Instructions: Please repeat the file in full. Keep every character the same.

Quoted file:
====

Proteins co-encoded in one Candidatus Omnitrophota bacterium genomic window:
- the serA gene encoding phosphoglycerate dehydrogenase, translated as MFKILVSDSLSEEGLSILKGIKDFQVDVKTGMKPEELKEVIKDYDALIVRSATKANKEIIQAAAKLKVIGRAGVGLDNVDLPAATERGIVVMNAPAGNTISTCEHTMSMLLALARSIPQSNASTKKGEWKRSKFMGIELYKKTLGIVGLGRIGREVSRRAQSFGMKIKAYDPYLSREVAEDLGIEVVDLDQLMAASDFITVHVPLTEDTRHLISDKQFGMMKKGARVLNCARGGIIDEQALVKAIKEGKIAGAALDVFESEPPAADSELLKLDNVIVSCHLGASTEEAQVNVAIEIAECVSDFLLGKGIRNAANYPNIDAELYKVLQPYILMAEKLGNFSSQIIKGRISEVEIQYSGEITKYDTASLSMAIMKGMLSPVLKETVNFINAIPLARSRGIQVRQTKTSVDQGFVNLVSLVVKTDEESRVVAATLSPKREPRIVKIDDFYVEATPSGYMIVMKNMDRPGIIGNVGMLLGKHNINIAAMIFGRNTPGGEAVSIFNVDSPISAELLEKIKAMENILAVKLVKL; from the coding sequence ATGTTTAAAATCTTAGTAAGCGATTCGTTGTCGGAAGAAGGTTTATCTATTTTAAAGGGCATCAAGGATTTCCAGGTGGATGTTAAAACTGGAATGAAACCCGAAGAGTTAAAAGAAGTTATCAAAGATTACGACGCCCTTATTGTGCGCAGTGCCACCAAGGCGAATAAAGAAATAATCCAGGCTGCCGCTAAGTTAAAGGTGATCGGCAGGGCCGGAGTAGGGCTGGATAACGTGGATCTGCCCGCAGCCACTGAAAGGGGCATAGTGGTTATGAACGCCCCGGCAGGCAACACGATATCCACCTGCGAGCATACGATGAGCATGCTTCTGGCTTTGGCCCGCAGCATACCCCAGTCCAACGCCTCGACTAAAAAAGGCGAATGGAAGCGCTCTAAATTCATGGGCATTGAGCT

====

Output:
Proteins co-encoded in one Candidatus Omnitrophota bacterium genomic window:
- the serA gene encoding phosphoglycerate dehydrogenase, translated as MFKILVSDSLSEEGLSILKGIKDFQVDVKTGMKPEELKEVIKDYDALIVRSATKANKEIIQAAAKLKVIGRAGVGLDNVDLPAATERGIVVMNAPAGNTISTCEHTMSMLLALARSIPQSNASTKKGEWKRSKFMGIELYKKTLGIVGLGRIGREVSRRAQSFGMKIKAYDPYLSREVAEDLGIEVVDLDQLMAASDFITVHVPLTEDTRHLISDKQFGMMKKGARVLNCARGGIIDEQALVKAIKEGKIAGAALDVFESEPPAADSELLKLDNVIVSCHLGASTEEAQVNVAIEIAECVSDFLLGKGIRNAANYPNIDAELYKVLQPYILMAEKLGNFSSQIIKGRISEVEIQYSGEITKYDTASLSMAIMKGMLSPVLKETVNFINAIPLARSRGIQVRQTKTSVDQGFVNLVSLVVKTDEESRVVAATLSPKREPRIVKIDDFYVEATPSGYMIVMKNMDRPGIIGNVGMLLGKHNINIAAMIFGRNTPGGEAVSIFNVDSPISAELLEKIKAMENILAVKLVKL; from the coding sequence ATGTTTAAAATCTTAGTAAGCGATTCGTTGTCGGAAGAAGGTTTATCTATTTTAAAGGGCATCAAGGATTTCCAGGTGGATGTTAAAACTGGAATGAAACCCGAAGAGTTAAAAGAAGTTATCAAAGATTACGACGCCCTTATTGTGCGCAGTGCCACCAAGGCGAATAAAGAAATAATCCAGGCTGCCGCTAAGTTAAAGGTGATCGGCAGGGCCGGAGTAGGGCTGGATAACGTGGATCTGCCCGCAGCCACTGAAAGGGGCATAGTGGTTATGAACGCCCCGGCAGGCAACACGATATCCACCTGCGAGCATACGATGAGCATGCTTCTGGCTTTGGCCCGCAGCATACCCCAGTCCAACGCCTCGACTAAAAAAGGCGAATGGAAGCGCTCTAAATTCATGGGCATTGAGCT